index and content in the database. It is <b>not necessary to read or 
  understand the material in this section in order to use FTS</b> in an 
  application. However, it may be useful to application developers attempting 
  to analyze and understand FTS performance characteristics, or to developers 
  contemplating enhancements to the existing FTS feature set.
</p>

<tcl>hd_fragment *shadowtab {FTS shadow tables} {shadow tables}</tcl>
<h2 tags="shadowtabs">Shadow Tables</h2>
<p>
  For each FTS virtual table in a database, three to five real (non-virtual) tables
  are created to store the underlying data.  These real tables are called "shadow tables".
  The real tables are named "%_content",

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<h2>Preparing An RBU Update File</h2>

<p>All changes to be applied by RBU are stored in a separate SQLite database
called the "RBU database".  The database that is to be modified is called
the "target database".














<p>
For each table in the target database, the RBU database should contain a table
named "data_&lt;<i>target-table-name</i>&gt;" with 
the all the same columns as the












target table, plus one additional column named "rbu_control".
The data_% table should have no PRIMARY KEY or UNIQUE constraints, but
each column should have the same type as the corresponding column in
the target database.
The rbu_control column should have no type at all. For example, if
the target database contains:

<tcl>CODE {
CREATE TABLE t1(a INTEGER PRIMARY KEY, b TEXT, c UNIQUE);
}</tcl>

<p>Then the RBU database should contain:

................................................................................

<p>Either of the following input table schemas may be used:

<tcl>CODE {
CREATE TABLE data_ft1(a, b, langid, rbu_rowid, rbu_control);
CREATE TABLE data_ft1(a, b, rbu_rowid, rbu_control);
}</tcl>




<p>For each row to INSERT into the target database as part of the RBU 
update, the corresponding data_% table should contain a single record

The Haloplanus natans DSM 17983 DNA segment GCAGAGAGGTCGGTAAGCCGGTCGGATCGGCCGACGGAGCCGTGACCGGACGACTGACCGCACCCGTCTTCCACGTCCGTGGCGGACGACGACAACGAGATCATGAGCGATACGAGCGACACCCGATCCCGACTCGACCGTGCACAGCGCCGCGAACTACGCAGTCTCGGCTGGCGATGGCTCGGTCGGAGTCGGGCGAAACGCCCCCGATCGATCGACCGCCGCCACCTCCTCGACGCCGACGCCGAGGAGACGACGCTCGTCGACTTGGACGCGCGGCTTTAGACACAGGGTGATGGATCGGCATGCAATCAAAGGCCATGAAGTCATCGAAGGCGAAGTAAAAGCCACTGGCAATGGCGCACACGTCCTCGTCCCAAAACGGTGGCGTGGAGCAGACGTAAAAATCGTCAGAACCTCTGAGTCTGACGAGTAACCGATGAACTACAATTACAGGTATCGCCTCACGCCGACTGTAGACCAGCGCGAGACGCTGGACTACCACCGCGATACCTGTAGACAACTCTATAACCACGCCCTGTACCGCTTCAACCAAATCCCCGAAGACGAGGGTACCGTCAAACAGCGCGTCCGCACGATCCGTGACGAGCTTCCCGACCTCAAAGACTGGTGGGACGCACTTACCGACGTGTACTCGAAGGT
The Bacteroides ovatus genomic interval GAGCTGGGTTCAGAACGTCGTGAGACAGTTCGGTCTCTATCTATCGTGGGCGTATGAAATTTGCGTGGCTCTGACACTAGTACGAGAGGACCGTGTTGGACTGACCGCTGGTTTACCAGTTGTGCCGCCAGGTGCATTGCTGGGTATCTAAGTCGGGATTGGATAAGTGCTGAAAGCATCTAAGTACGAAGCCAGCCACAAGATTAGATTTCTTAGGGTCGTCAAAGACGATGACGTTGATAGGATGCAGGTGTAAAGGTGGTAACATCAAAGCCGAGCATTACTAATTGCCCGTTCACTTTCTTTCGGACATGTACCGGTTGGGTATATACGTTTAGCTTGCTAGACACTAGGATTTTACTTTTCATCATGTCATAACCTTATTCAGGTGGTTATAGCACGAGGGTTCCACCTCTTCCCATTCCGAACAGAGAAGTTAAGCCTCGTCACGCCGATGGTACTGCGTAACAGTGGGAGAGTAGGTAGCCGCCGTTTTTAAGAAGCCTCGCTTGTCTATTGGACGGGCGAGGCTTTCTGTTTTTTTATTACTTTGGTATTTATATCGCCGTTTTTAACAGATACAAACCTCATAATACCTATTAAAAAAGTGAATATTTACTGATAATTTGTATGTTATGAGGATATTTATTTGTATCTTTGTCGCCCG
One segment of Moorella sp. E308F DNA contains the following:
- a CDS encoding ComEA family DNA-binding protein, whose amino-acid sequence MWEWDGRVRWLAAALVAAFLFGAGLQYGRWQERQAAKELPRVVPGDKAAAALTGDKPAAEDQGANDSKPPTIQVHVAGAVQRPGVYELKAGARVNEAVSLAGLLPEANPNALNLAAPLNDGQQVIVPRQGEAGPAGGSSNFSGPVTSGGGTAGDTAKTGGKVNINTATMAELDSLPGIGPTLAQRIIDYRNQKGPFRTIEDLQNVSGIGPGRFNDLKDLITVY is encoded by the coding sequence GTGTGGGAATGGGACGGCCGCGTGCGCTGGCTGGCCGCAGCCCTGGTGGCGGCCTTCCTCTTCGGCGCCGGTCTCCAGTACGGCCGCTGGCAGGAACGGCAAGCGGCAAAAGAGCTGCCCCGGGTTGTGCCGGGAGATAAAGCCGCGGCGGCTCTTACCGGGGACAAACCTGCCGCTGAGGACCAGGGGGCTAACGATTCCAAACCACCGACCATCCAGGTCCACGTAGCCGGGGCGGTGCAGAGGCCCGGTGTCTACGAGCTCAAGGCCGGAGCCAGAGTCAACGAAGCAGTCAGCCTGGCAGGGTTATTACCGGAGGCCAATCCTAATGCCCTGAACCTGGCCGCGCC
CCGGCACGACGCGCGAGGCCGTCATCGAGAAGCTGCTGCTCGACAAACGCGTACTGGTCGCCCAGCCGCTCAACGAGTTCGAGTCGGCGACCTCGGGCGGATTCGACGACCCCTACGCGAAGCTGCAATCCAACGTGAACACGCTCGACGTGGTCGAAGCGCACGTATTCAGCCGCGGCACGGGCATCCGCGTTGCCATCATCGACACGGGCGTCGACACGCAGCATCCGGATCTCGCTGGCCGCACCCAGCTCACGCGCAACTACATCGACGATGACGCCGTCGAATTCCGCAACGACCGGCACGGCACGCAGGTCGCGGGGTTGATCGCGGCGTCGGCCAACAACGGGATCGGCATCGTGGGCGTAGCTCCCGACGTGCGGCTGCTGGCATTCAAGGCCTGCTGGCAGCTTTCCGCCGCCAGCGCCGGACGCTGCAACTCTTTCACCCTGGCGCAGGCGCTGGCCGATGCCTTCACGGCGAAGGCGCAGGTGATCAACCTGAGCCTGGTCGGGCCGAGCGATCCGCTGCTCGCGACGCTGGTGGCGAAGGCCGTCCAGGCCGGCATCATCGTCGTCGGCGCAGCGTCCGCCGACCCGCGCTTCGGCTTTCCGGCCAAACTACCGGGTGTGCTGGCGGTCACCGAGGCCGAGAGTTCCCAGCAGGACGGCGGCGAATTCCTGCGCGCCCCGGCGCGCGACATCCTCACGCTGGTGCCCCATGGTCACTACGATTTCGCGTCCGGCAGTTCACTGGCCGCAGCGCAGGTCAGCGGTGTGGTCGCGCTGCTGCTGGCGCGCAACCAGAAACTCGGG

with the "rbu_control" column set to contain integer value 0. The
other columns should be set to the values that make up the new record 
to insert. 

................................................................................

<p>is represented by the data_t1 row created by:

<tcl>CODE {
INSERT INTO data_t1(a, b, c, rbu_control) VALUES(4, NULL, 'usa', '..x');
}</tcl>

<p>Instead of an 'x' character, characters of the rbu_control value specified
for UPDATEs may also be set to 'd'. In this case, instead of updating the
target table with the value stored in the corresponding data_% column, the
user-defined SQL function "rbu_delta()" is invoked and the result stored in



















the target table column. rbu_delta() is invoked with two arguments - the
original value currently stored in the target table column and the 
value specified in the data_xxx table.







<p>For example, this row:

<tcl>CODE {
INSERT INTO data_t1(a, b, c, rbu_control) VALUES(4, NULL, 'usa', '..d');
}</tcl>


<p>is similar to an UPDATE statement such as: 

<tcl>CODE {
UPDATE t1 SET c = rbu_delta(c, 'usa') WHERE a = 4;
}</tcl>

<p>If the target database table is a virtual table or a table with no PRIMARY
KEY, the rbu_control value should not include a character corresponding 
................................................................................

<p>causes a result similar to:

<tcl>CODE {
UPDATE ft1 SET b = 'usa' WHERE rowid = 12;
}</tcl>

<p>The data_xxx tables themselves should have no PRIMARY KEY declarations.
However, RBU is more efficient if reading the rows in from each data_xxx
table in "rowid" order is roughly the same as reading them sorted by
the PRIMARY KEY of the corresponding target database table. In other 
words, rows should be sorted using the destination table PRIMARY KEY 
fields before they are inserted into the data_xxx tables.
































































































































<h2>C/C++ Interface</h2>

<p>Enable the RBU extension by compiling the [amalgamation] with the
[SQLITE_ENABLE_RBU] compile-time option.

<p>The RBU extension interface allows an application to apply an RBU update 
................................................................................
<p>If an update is only partially applied to the target database by the
time sqlite3rbu_close() is called, state information is saved 
within the state database if it exists, or otherwise in the RBU database. 
This allows subsequent processes to automatically
resume the RBU update from where it left off.
If state information is stored in the RBU database, it can be removed
by dropping all tables whose names begin with "rbu_".











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<h2>Preparing An RBU Update File</h2>

<p>All changes to be applied by RBU are stored in a separate SQLite database
called the "RBU database".  The database that is to be modified is called
the "target database".

<p>For each table in the target database that will be modified by the update,
a corresponding table is created within the RBU database. The RBU database
table schema is not the same as that of the target database, but is derived
from it as [RBU Database Tables | described below].

<p>The RBU database table contains a single row for each target database 
row inserted, updated or deleted by the update. Populating the RBU database
tables is described in [RBU Database Contents | the following section].
</p>

<tcl>hd_fragment database_tables {RBU Database Tables}</tcl>